Fish fillip: low, slow flow from Menindee for frisky Murray Cod

Murray Darling Basin Authority slows water releases from Broken Hill's Menindee Lakes system


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Local farmer watches floodwater surging into Lake Menindee after record winter rains in 2016. Photo Nick Moir.

Local farmer watches floodwater surging into Lake Menindee after record winter rains in 2016. Photo Nick Moir.

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River regulators adjust water releases from Broken Hill's Menindee Lakes system

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RIVER managers have fish on their mind at Menindee Lakes and downstream along the Lower Darling.

They are slowing the rate of release from Far Western NSW’s water storage system to give Murray cod a boost as breeding season - typically from October to December - heats up.

The Murray Darling Basin Authority (MDBA) made a splash last month when it announced a rapid water release from Menindee Lakes, destined for South Australia.

The lake system serves as Broken Hill’s drinking supply and a storage for downstream farmers. 

Shooting water south at a rapid rate minimises evaporation from the scorching sun on Menindee’s relatively shallow waters. That’s good news in terms of maximising water deliver into SA, but locals are worried draining the lakes sets the Lower Darling up for a damaging dry run.

In early October Menindee held 643 gigalitres, or 37 per cent of its capacity. At that level the MDBA controls the floodgates.

Basin Plan Rules give the MDBA control of releases until the storage level falls below 480GL, which is the trigger for control to revert to NSW management. This is designed to enable the MDBA to utilise Menindee as a delivery system to SA, while NSW retains control over the lakes’ function as a critical water storage for Broken Hill.

IN announcing the water release, the MDBA said the flow rate from Menindee would peak at 1800 megalitres a day and remain high until early November, when the storage was expected to dip below 480GL and to NSW’s control.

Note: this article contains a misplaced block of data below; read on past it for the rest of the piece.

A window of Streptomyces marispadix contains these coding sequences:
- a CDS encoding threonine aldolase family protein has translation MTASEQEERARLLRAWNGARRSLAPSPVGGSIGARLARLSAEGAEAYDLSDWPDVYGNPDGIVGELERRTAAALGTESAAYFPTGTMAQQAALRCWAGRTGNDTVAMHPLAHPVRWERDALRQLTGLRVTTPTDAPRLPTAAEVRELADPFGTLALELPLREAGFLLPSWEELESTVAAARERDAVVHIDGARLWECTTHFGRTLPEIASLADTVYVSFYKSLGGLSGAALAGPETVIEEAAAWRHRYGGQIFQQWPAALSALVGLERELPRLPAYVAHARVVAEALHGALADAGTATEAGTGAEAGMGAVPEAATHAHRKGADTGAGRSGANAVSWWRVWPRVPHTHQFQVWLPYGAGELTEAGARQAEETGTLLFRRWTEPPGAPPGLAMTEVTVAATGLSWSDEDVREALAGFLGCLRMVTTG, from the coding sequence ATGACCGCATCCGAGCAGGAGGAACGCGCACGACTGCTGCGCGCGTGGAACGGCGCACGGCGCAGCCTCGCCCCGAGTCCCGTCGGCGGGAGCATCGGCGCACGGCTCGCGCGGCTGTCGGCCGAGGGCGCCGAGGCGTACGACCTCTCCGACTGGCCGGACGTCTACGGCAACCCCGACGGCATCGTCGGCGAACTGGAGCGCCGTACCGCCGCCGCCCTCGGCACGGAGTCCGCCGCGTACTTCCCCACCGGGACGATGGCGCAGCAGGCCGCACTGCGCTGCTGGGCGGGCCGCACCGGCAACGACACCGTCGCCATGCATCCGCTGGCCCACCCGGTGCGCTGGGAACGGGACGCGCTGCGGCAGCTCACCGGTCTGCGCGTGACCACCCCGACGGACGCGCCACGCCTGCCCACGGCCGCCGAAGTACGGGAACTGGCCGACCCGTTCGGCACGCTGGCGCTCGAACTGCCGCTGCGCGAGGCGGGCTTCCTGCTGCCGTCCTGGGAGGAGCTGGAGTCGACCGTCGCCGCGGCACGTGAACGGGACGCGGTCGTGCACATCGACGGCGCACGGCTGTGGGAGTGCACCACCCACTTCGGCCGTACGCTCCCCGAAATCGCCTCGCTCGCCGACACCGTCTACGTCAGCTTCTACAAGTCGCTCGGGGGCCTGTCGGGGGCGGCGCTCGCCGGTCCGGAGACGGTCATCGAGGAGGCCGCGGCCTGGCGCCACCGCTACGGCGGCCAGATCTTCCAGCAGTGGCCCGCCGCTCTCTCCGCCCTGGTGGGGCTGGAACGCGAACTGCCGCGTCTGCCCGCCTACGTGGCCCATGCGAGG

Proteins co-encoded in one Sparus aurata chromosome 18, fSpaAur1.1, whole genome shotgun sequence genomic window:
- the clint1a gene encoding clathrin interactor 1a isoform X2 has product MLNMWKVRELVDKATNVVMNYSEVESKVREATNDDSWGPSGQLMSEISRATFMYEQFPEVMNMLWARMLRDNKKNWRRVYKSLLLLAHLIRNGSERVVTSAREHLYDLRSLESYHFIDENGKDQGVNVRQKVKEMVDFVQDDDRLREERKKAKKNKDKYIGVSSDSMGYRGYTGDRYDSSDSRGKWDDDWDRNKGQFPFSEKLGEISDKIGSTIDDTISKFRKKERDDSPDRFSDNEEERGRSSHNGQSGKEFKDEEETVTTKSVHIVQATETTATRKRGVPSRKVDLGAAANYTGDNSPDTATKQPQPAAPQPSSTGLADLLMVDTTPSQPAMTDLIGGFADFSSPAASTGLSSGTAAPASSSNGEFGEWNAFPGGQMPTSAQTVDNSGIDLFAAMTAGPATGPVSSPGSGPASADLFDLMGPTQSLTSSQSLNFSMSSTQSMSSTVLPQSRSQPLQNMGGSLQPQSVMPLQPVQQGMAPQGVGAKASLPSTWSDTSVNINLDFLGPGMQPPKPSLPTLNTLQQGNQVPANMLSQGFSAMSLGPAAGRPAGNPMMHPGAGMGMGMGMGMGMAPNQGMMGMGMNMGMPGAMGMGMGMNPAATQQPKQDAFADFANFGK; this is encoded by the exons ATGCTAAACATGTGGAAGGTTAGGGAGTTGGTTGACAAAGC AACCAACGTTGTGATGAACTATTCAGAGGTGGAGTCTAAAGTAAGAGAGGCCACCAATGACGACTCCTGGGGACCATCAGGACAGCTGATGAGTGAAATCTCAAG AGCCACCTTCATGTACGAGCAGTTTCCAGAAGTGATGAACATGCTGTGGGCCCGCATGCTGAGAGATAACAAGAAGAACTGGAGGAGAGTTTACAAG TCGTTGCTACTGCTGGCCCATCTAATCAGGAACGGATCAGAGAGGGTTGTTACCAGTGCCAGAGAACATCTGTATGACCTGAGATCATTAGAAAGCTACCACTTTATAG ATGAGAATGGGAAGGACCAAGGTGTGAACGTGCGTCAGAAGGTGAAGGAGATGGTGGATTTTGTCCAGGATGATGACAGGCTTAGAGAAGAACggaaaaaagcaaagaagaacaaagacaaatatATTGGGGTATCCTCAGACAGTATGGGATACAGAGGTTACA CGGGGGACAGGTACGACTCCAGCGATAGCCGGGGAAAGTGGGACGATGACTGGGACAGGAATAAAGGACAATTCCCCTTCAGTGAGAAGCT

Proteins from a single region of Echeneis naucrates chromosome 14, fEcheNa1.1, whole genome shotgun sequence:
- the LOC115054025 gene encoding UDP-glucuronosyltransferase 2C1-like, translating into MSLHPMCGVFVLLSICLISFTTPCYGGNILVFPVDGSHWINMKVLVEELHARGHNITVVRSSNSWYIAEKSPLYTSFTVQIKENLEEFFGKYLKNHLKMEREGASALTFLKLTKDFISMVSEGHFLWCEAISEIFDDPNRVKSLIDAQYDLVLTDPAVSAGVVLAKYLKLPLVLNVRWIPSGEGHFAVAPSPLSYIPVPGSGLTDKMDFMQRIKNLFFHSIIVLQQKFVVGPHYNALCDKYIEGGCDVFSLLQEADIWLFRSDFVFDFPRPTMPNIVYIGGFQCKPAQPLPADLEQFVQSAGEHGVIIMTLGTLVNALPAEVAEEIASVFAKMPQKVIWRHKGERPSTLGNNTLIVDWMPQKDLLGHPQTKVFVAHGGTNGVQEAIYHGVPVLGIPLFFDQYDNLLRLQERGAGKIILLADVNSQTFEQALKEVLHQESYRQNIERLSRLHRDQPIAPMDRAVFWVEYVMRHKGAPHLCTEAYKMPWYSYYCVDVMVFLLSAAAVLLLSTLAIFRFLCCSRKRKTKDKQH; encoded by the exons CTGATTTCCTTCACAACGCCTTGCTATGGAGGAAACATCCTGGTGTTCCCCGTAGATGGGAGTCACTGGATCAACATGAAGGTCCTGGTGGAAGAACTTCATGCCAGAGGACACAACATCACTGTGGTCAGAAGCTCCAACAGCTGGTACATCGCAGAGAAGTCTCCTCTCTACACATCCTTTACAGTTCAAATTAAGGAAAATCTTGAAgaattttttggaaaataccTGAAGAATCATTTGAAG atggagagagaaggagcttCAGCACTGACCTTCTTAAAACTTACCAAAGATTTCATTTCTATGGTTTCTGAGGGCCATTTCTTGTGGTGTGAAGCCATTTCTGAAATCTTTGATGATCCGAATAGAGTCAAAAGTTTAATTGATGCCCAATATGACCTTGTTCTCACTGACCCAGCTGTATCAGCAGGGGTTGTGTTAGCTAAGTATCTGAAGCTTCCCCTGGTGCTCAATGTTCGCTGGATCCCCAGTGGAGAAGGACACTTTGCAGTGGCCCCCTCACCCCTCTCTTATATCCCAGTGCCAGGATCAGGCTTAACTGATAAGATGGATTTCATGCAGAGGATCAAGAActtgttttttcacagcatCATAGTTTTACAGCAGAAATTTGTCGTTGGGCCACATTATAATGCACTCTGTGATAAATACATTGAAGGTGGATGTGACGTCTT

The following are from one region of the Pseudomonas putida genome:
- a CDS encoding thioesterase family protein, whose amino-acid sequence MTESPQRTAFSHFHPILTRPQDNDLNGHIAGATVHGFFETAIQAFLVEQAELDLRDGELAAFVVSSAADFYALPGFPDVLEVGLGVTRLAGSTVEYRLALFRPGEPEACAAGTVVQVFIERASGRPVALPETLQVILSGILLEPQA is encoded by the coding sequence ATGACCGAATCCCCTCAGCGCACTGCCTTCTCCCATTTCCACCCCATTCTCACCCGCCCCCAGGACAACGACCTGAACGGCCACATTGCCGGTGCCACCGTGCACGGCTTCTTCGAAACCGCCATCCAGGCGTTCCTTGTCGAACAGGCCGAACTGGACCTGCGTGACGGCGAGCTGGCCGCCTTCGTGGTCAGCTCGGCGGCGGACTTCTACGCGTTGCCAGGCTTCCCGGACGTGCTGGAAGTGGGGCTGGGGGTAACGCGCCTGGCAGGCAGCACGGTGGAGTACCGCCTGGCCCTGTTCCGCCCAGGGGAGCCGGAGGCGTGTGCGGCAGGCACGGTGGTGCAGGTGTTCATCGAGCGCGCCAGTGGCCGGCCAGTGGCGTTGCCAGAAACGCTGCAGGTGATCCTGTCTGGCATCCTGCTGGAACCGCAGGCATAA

But today a mutual agreement was announced by the MDBA, WaterNSW and the Commonwealth Environmental Water Holder (the CEWH - an agency which manages a portfolio of water entitlements to be deployed for natural assets like wetlands and floodplains).

A new flow regime would reduce flows to 700ML/day so the release event last longer, giving the the cod more time to get busy with breeding. The catch is slower for longer means more evaporation.

In return for the fish fillip CEWH will chip in with entitlements from the Murray Valley to make up for the losses.

Recent scientific work identified the stretch of river as a key nursery that spawns cod to spread right across the Southern Basin.

Local fish ecologist Clayton Sharp said the new river management regime would capitalise on a particularly successful deployment of 100 gigaltires of environment water down the Lower Darling in 2016, which spurred the best breeding event in 20 years.

“The modified flow pattern of operational water currently being delivered aims to support both the spawning of Murray cod this year, by removing overt flow variability, and the growth of Murray cod and golden perch produced last year” Mr Sharp said.

WaterNSW has staged the release so the majority of water remaining after the 480GL trigger is tripped sits in Menindee’s upper lakes for future needs.

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